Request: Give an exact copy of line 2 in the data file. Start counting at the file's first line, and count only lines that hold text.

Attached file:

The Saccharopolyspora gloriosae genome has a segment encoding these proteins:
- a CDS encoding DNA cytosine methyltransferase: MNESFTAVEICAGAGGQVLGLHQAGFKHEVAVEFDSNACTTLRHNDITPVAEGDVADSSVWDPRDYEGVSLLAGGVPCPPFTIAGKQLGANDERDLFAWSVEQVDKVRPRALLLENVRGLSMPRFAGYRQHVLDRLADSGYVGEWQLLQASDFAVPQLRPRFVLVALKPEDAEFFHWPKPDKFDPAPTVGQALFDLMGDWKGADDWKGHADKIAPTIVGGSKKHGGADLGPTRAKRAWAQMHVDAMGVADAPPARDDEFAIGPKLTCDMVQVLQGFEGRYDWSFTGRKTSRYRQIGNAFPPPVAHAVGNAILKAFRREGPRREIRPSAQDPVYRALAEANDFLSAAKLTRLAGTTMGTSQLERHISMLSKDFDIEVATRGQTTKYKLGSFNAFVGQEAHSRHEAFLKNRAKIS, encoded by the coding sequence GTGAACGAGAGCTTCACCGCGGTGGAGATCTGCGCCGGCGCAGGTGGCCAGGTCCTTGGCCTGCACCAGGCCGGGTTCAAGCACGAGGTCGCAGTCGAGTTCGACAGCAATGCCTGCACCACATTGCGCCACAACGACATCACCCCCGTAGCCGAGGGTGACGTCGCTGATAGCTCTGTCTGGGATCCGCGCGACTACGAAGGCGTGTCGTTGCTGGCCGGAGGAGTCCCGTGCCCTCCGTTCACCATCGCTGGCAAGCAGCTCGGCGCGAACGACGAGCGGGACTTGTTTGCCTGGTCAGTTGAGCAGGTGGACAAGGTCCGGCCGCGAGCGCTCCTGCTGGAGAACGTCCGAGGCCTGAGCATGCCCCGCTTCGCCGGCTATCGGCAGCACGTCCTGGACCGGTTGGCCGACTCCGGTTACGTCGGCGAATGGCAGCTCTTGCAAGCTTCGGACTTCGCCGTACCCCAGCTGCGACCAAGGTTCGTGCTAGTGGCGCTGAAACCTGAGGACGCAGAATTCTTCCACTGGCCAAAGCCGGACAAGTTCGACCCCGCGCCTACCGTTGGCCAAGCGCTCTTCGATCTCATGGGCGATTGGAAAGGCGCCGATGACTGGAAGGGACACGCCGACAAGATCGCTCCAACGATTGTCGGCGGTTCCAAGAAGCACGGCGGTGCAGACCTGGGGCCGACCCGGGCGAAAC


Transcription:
- a CDS encoding DNA cytosine methyltransferase: MNESFTAVEICAGAGGQVLGLHQAGFKHEVAVEFDSNACTTLRHNDITPVAEGDVADSSVWDPRDYEGVSLLAGGVPCPPFTIAGKQLGANDERDLFAWSVEQVDKVRPRALLLENVRGLSMPRFAGYRQHVLDRLADSGYVGEWQLLQASDFAVPQLRPRFVLVALKPEDAEFFHWPKPDKFDPAPTVGQALFDLMGDWKGADDWKGHADKIAPTIVGGSKKHGGADLGPTRAKRAWAQMHVDAMGVADAPPARDDEFAIGPKLTCDMVQVLQGFEGRYDWSFTGRKTSRYRQIGNAFPPPVAHAVGNAILKAFRREGPRREIRPSAQDPVYRALAEANDFLSAAKLTRLAGTTMGTSQLERHISMLSKDFDIEVATRGQTTKYKLGSFNAFVGQEAHSRHEAFLKNRAKIS, encoded by the coding sequence GTGAACGAGAGCTTCACCGCGGTGGAGATCTGCGCCGGCGCAGGTGGCCAGGTCCTTGGCCTGCACCAGGCCGGGTTCAAGCACGAGGTCGCAGTCGAGTTCGACAGCAATGCCTGCACCACATTGCGCCACAACGACATCACCCCCGTAGCCGAGGGTGACGTCGCTGATAGCTCTGTCTGGGATCCGCGCGACTACGAAGGCGTGTCGTTGCTGGCCGGAGGAGTCCCGTGCCCTCCGTTCACCATCGCTGGCAAGCAGCTCGGCGCGAACGACGAGCGGGACTTGTTTGCCTGGTCAGTTGAGCAGGTGGACAAGGTCCGGCCGCGAGCGCTCCTGCTGGAGAACGTCCGAGGCCTGAGCATGCCCCGCTTCGCCGGCTATCGGCAGCACGTCCTGGACCGGTTGGCCGACTCCGGTTACGTCGGCGAATGGCAGCTCTTGCAAGCTTCGGACTTCGCCGTACCCCAGCTGCGACCAAGGTTCGTGCTAGTGGCGCTGAAACCTGAGGACGCAGAATTCTTCCACTGGCCAAAGCCGGACAAGTTCGACCCCGCGCCTACCGTTGGCCAAGCGCTCTTCGATCTCATGGGCGATTGGAAAGGCGCCGATGACTGGAAGGGACACGCCGACAAGATCGCTCCAACGATTGTCGGCGGTTCCAAGAAGCACGGCGGTGCAGACCTGGGGCCGACCCGGGCGAAAC